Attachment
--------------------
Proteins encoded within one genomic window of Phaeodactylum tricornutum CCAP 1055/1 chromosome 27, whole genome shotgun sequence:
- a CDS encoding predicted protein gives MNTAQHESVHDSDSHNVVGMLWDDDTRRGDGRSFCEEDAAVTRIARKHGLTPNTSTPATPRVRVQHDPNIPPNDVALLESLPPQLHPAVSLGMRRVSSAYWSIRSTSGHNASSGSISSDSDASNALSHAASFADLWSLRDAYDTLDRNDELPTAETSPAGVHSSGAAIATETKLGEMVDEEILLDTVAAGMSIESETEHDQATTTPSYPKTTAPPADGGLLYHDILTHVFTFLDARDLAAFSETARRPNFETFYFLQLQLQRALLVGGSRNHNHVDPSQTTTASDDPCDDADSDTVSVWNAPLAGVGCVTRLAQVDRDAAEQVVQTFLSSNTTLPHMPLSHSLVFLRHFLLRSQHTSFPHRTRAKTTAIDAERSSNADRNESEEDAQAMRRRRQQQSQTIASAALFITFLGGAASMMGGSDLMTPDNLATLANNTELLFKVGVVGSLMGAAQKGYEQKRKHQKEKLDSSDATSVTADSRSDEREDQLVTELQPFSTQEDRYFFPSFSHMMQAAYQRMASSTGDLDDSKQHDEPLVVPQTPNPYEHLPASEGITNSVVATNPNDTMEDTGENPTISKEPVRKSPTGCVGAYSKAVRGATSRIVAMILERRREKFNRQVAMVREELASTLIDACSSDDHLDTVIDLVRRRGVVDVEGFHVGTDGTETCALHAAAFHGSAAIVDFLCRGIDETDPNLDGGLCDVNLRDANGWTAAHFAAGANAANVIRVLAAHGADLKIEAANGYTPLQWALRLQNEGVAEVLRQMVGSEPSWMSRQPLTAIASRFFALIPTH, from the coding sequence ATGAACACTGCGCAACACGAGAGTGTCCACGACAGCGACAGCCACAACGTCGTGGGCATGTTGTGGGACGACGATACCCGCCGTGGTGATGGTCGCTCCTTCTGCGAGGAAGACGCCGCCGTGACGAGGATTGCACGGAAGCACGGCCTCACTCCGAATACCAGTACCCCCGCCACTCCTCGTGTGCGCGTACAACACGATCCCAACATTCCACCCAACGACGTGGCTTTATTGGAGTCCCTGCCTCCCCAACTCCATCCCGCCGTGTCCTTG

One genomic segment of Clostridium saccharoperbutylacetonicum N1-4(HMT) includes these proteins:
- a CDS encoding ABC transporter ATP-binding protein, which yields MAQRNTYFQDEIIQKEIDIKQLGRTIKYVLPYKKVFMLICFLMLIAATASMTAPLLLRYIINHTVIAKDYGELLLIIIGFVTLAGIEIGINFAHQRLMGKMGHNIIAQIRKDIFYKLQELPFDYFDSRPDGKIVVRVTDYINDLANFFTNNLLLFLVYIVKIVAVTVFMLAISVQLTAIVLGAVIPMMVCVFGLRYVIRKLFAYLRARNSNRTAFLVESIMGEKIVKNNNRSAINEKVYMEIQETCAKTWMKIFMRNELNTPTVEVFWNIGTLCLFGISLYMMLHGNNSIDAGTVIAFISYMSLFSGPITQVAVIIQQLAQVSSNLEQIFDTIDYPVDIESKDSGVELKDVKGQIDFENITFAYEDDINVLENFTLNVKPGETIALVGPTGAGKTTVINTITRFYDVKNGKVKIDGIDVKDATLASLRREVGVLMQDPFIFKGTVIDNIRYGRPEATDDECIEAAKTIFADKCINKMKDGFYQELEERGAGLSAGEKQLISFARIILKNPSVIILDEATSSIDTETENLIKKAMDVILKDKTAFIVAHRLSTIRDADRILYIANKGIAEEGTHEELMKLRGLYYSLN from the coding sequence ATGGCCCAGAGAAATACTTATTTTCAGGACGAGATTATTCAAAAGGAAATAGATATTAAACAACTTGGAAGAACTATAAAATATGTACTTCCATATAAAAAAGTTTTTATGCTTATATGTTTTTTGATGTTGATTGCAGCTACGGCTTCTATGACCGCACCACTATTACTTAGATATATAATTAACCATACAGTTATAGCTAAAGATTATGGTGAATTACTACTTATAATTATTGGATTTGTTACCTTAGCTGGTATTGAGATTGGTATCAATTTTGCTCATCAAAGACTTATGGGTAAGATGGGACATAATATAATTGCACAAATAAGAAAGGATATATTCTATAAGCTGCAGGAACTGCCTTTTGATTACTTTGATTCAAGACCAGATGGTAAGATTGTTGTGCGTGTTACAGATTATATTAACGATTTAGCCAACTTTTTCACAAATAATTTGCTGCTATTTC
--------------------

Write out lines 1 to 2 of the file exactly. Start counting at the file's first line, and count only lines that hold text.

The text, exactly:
Proteins encoded within one genomic window of Phaeodactylum tricornutum CCAP 1055/1 chromosome 27, whole genome shotgun sequence:
- a CDS encoding predicted protein gives MNTAQHESVHDSDSHNVVGMLWDDDTRRGDGRSFCEEDAAVTRIARKHGLTPNTSTPATPRVRVQHDPNIPPNDVALLESLPPQLHPAVSLGMRRVSSAYWSIRSTSGHNASSGSISSDSDASNALSHAASFADLWSLRDAYDTLDRNDELPTAETSPAGVHSSGAAIATETKLGEMVDEEILLDTVAAGMSIESETEHDQATTTPSYPKTTAPPADGGLLYHDILTHVFTFLDARDLAAFSETARRPNFETFYFLQLQLQRALLVGGSRNHNHVDPSQTTTASDDPCDDADSDTVSVWNAPLAGVGCVTRLAQVDRDAAEQVVQTFLSSNTTLPHMPLSHSLVFLRHFLLRSQHTSFPHRTRAKTTAIDAERSSNADRNESEEDAQAMRRRRQQQSQTIASAALFITFLGGAASMMGGSDLMTPDNLATLANNTELLFKVGVVGSLMGAAQKGYEQKRKHQKEKLDSSDATSVTADSRSDEREDQLVTELQPFSTQEDRYFFPSFSHMMQAAYQRMASSTGDLDDSKQHDEPLVVPQTPNPYEHLPASEGITNSVVATNPNDTMEDTGENPTISKEPVRKSPTGCVGAYSKAVRGATSRIVAMILERRREKFNRQVAMVREELASTLIDACSSDDHLDTVIDLVRRRGVVDVEGFHVGTDGTETCALHAAAFHGSAAIVDFLCRGIDETDPNLDGGLCDVNLRDANGWTAAHFAAGANAANVIRVLAAHGADLKIEAANGYTPLQWALRLQNEGVAEVLRQMVGSEPSWMSRQPLTAIASRFFALIPTH, from the coding sequence ATGAACACTGCGCAACACGAGAGTGTCCACGACAGCGACAGCCACAACGTCGTGGGCATGTTGTGGGACGACGATACCCGCCGTGGTGATGGTCGCTCCTTCTGCGAGGAAGACGCCGCCGTGACGAGGATTGCACGGAAGCACGGCCTCACTCCGAATACCAGTACCCCCGCCACTCCTCGTGTGCGCGTACAACACGATCCCAACATTCCACCCAACGACGTGGCTTTATTGGAGTCCCTGCCTCCCCAACTCCATCCCGCCGTGTCCTTG